Across the nation, college freshmen will remotely complete their incoming orientation online due to the coronavirus pandemic, according to university websites.
As increasing cases of the coronavirus in the United States became a concern for college students, parents and faculty, university officials decided to transition to virtual learning. They also asked employees to work from home, postponed on-campus events and found new ways to welcome the incoming freshman class. Florida universities – such as Florida State University and the University of Florida – are among those who are requiring their new students to complete orientation online.
Freshman orientation is often the first event a freshman attends in college. Incoming students would have had the opportunity to meet other students, their orientation guide and advisors, and be able to familiarize themselves with the campus. Students traveling to attend university believe they will face social disadvantages before beginning their collegiate career due to events being moved online.
Isabella Silar, a South Florida resident, will be moving to Georgia to attend Georgia Tech. She had hoped to attend orientation physically rather than virtually.
“I definitely feel the experience of interacting with future classmates would have been very beneficial,” said Silar. “I think it would have made me more comfortable with the environment at my future school, which would have eventually allowed me to approach my academics with more confidence.”
Kyomi Cabral is a college freshman moving to Miami to attend Florida International University in August. She believes attending an online orientation impacted her ability to socialize with future classmates.
“I feel unprepared because I was not able to meet anyone new. I feel as though my first few days on campus will be pretty lonely,” said Cabral.
Cabral said her online orientation was difficult to attend because of the early time. She thanked her orientation leaders, known at FIU as Peer Advisors, for making the online orientation more enjoyable.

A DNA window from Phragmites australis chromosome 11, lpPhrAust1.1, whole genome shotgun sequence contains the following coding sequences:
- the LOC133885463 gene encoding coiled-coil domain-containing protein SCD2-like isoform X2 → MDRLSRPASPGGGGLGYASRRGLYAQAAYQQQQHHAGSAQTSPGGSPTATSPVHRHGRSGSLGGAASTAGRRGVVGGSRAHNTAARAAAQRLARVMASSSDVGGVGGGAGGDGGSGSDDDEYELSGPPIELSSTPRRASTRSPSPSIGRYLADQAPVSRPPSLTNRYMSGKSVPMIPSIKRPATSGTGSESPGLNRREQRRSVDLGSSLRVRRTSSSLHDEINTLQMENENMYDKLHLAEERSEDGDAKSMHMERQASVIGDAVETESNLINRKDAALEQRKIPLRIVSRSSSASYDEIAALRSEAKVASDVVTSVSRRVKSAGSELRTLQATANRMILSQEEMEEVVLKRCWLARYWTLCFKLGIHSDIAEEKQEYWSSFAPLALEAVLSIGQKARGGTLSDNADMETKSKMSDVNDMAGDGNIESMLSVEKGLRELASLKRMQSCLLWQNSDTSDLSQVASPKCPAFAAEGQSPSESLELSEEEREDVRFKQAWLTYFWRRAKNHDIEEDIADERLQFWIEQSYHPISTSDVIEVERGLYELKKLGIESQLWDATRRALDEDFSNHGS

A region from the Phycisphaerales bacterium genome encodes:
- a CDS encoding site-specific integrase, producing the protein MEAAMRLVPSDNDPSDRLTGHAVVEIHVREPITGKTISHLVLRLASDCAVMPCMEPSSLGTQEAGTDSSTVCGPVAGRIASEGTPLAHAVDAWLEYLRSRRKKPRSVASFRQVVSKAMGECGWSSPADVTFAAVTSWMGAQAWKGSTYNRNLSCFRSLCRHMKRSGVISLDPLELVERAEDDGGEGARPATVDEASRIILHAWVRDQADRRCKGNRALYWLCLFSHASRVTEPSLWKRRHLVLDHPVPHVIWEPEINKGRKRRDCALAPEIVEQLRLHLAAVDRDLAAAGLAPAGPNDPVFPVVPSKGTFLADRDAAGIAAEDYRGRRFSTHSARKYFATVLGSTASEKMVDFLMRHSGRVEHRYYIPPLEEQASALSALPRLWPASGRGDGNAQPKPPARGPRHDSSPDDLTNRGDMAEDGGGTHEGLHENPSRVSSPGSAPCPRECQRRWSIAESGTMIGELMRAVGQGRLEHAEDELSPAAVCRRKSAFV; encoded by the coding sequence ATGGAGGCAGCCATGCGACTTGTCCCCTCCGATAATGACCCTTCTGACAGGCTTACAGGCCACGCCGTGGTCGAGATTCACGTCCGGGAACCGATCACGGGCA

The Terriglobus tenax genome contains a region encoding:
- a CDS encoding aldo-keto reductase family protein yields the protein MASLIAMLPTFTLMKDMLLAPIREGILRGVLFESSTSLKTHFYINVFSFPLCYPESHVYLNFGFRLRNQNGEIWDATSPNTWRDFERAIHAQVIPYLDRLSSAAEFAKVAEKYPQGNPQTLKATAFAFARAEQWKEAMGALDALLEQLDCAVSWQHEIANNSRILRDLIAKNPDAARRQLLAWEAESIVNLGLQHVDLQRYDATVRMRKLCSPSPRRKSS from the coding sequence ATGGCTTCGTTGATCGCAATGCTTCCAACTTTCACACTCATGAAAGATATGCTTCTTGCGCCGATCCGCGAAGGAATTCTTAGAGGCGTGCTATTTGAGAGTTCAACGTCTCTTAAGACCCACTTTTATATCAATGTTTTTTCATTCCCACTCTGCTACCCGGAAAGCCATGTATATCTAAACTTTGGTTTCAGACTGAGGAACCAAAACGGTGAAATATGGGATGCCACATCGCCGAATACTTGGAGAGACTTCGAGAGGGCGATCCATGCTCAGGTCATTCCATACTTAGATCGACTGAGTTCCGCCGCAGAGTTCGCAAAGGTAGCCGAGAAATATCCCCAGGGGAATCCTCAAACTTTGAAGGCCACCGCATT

“My favorite part was the Peer Advisors who made it more interactive and personal compared to the presentation of information we received at the beginning,” said Cabral.
Freshmen are the main group to be impacted by online orientations, but advisors and mentors are feeling the disconnect too. Marcio Lau said being an online Peer Advisor has definitely been a different experience, but still one he and his teammates are excited about.
“Although orientation is now through Zoom, it’s still the same goal: prepare, inform and hype up the incoming new students,” said Lau.
Lau said he noticed a difference in student engagement in the online sessions. Many more students had questions about class selection and scheduling advisor appointments rather than questions about the campus or student life.
“What many of the Peer Advisors experience are questions that, most of the time, academic advisors can respond to that we can’t,” said Lau. “I feel like if these orientations were conducted on campus like usual, we would receive more diverse questions about the university.”
The balance between academics and fun during freshman orientation usually shows incoming students a more complete picture of what their new school has to offer.
“The orientation at my school specifically is highly talked about. I think it was very disappointing that I will never be able to experience it,” said Silar.